So you want to drive for Schneider. The Big Orange, The ride with pride. What a great life that will be. Driving around, no bosses, meeting interesting people, seeing great things and making LOTS OF MONEY. Yeah all that great trucker pay. WOW
Well first you got to get educated. So that means school. If your lucky Uncle Sam or the state pays the fee but, if your not, you pay and it's not cheap. You got to pay to play, right? Private schools range from $8000 to $6000. Community colleges around $1600 because their subsidized by your state. So if you live in a state that supports the trucking industry, your lucky, but fewer and fewer states do. So, after getting your cdl permits, which is another expense, your off to school. At the school you shine, you get a great instructor. You clutch like an expert and back like a pro. You calculate time and the log book like an old timer and you graduate at the top of the class. Now the company recruiters show up.
It used to be that there were good and bad companies. They all had lousy pay for new drivers but some were outright liars and some were straight forward. You could usually tell or get an opinion. Now they all shine you on. To them all drivers are just another cost of doing business and they want them as cheap as possible. If you go with the great pumpkin. They claim to reimburse driving school and pay you .29c a mile with a quick upgrade to .30 and then .32 after you prove yourself and survive. So you sign up and are off to training.
At Charlotte the pumpkin uses Red Roof Inn and it's not the ritz but it's not bad. If you have high standards you might not be happy but it's better than the england dorms or an old mobile home. Schneider used to have a training academy at most OC's but now there is only a vestige of that left. At orientation, they indoctrinate you into the schneider way. The training is still good and the instructors are thorough and not abusive in an abusive region of the country. Their bonuses are dependent on you passing so this isn't magnanimity. Everybody in this company lives for their bonus.
So you pass with flying colors and are assigned your truck. This is the luck of the draw. You might get one that's like new or one that pig pen lived in for years. The service group cleans them but not really. Most have about 400000 miles and the reliability will be a matter of luck too. If you get a turkey you can trade it in, maybe.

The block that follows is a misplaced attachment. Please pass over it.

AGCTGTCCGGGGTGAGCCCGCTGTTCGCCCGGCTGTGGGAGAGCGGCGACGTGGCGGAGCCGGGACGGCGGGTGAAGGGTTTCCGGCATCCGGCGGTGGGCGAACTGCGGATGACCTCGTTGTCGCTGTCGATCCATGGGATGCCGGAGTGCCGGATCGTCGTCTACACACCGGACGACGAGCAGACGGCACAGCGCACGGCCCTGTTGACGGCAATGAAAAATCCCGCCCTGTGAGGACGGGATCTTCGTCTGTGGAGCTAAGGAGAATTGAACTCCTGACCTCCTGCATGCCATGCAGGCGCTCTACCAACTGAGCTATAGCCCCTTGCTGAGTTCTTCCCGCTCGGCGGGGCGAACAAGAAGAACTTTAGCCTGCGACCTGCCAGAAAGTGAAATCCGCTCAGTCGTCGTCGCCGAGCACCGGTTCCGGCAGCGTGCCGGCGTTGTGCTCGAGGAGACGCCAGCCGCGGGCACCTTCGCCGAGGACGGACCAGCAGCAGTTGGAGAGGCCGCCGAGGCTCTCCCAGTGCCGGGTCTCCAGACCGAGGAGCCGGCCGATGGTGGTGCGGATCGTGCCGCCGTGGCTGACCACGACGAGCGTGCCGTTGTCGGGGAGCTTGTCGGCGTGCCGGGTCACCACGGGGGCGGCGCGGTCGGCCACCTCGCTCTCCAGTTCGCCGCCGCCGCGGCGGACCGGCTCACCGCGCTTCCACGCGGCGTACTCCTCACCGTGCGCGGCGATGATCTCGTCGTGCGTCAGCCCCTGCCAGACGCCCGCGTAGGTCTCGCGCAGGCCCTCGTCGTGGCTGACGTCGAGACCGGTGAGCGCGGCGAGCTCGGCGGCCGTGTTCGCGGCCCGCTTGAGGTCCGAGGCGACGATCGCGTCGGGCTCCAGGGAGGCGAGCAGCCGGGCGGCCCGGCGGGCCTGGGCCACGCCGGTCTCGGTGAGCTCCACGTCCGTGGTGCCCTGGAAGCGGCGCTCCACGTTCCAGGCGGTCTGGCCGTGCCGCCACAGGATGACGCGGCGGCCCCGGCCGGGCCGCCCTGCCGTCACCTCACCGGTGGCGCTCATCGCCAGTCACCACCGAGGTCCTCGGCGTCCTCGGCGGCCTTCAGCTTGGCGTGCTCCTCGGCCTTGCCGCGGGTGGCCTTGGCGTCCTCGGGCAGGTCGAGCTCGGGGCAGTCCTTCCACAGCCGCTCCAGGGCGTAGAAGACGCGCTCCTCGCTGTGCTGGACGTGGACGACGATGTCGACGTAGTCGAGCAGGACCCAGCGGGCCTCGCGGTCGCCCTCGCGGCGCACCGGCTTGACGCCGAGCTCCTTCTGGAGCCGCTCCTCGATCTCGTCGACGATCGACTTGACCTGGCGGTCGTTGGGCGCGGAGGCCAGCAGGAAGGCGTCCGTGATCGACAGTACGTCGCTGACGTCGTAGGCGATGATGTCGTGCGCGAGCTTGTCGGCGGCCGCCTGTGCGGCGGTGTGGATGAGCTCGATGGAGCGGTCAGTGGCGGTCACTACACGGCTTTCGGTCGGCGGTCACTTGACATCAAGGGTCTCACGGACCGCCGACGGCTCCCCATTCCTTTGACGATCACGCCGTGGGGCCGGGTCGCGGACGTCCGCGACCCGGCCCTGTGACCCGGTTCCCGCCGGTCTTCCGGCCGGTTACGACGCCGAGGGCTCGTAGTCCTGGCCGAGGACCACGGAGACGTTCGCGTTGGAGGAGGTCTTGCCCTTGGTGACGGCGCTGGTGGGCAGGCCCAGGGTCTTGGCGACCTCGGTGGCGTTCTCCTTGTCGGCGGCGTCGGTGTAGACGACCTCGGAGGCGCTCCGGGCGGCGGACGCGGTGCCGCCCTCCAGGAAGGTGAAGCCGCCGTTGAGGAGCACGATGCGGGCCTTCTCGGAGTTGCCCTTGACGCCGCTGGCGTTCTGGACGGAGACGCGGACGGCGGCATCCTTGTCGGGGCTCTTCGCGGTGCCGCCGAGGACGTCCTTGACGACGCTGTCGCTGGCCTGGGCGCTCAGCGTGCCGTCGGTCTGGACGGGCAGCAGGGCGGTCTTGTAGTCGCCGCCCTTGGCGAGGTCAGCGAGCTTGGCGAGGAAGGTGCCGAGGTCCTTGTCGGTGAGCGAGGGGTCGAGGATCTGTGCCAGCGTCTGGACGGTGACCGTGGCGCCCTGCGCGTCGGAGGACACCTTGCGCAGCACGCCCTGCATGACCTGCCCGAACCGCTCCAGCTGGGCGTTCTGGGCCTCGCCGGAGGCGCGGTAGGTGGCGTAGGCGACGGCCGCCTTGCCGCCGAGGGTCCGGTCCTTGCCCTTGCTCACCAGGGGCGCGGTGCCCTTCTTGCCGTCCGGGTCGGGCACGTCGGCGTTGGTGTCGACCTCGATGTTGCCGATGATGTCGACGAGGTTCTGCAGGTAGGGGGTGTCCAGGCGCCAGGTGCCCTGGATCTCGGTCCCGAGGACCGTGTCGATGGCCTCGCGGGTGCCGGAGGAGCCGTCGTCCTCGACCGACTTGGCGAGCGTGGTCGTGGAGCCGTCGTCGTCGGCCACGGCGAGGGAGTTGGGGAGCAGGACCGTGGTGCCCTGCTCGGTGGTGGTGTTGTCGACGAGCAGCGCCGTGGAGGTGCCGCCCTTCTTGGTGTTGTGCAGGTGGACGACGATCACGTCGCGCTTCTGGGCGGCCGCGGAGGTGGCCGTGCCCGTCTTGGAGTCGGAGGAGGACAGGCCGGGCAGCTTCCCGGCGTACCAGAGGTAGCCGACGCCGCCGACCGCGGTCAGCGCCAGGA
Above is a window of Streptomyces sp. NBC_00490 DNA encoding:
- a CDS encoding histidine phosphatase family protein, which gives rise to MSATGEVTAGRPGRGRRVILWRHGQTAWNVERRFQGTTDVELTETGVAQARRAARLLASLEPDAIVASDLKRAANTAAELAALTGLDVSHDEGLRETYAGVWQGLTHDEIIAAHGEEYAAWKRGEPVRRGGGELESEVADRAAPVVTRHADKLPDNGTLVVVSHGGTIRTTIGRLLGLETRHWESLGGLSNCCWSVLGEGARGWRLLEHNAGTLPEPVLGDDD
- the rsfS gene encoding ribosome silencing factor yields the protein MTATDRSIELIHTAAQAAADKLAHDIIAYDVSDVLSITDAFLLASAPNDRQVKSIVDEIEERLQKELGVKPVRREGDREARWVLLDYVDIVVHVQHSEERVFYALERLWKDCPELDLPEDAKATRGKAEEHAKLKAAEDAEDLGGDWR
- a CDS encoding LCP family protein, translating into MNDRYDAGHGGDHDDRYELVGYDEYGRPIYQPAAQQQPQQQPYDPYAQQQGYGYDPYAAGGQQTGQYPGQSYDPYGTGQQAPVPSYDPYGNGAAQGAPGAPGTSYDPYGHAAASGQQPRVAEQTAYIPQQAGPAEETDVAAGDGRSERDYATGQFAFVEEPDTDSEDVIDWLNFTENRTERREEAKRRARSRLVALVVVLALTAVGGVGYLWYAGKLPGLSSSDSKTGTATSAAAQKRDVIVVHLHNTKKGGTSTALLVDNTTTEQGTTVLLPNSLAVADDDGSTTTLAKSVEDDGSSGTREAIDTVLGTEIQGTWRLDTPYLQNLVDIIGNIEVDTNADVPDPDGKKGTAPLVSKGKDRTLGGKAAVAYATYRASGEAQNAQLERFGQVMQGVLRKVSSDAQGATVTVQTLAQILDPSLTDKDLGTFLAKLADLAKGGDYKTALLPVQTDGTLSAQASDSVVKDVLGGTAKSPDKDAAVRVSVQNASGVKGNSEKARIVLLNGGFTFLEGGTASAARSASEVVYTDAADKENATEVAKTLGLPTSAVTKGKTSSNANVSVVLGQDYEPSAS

Now you get your first load and accept it and download the route. The pumpkin Navego gps is configured to get the shortest possible truck route, GREAT, maybe. It also avoids toll roads. This means that you will be on state highways or two lanes even though an interstate runs the same way but it's a little longer, if you pick the interstate your out of route and bye bye bonus. If you've always wanted to drive all the local roads across NJ and eastern pa, this is your big chance. There's a section of highway where I-70 meets I-81. The navigo gps routes you down 340 and 7. That's 100 miles of traffic lights and two lane that eats up your hours and drops your average speed to 25-30. You will be hard pressed to make that time up since the trucks are governed at 60mph. You can stomp the pedal and get to 62mph but the overspeed kills your bonus. You can try racing down hills to make up the time but anything over 70mph really sets off all the alarms and kills your bonus. The navigo routes can be convoluted and outright bizarre but any other route is OUT OF ROUTE and the computer will tell you about it. The pumpkin training calls the voice in the computer Jill. You will quickly call it something else. A talking company computer is a true mechanism of torture. They should use this one on Al Quada. It's very similar to being locked in a closet with your mother in law. You can turn the voice off but for navigation it's better to get the voice prompts instead of squinting at the screen and with the voice off you might miss a very important email from the dbls. You will be bombarded with emails. This company is now run by and for the cubicle trolls. This is an office company that happens to have drivers. The dispatchers, dbls, managers and recruiters are college people. There isn't one dispatcher that's an ex-driver. These people don't know or even like drivers. They might as well be making widgets and to them you are a widget. Widget number 24567. That's you.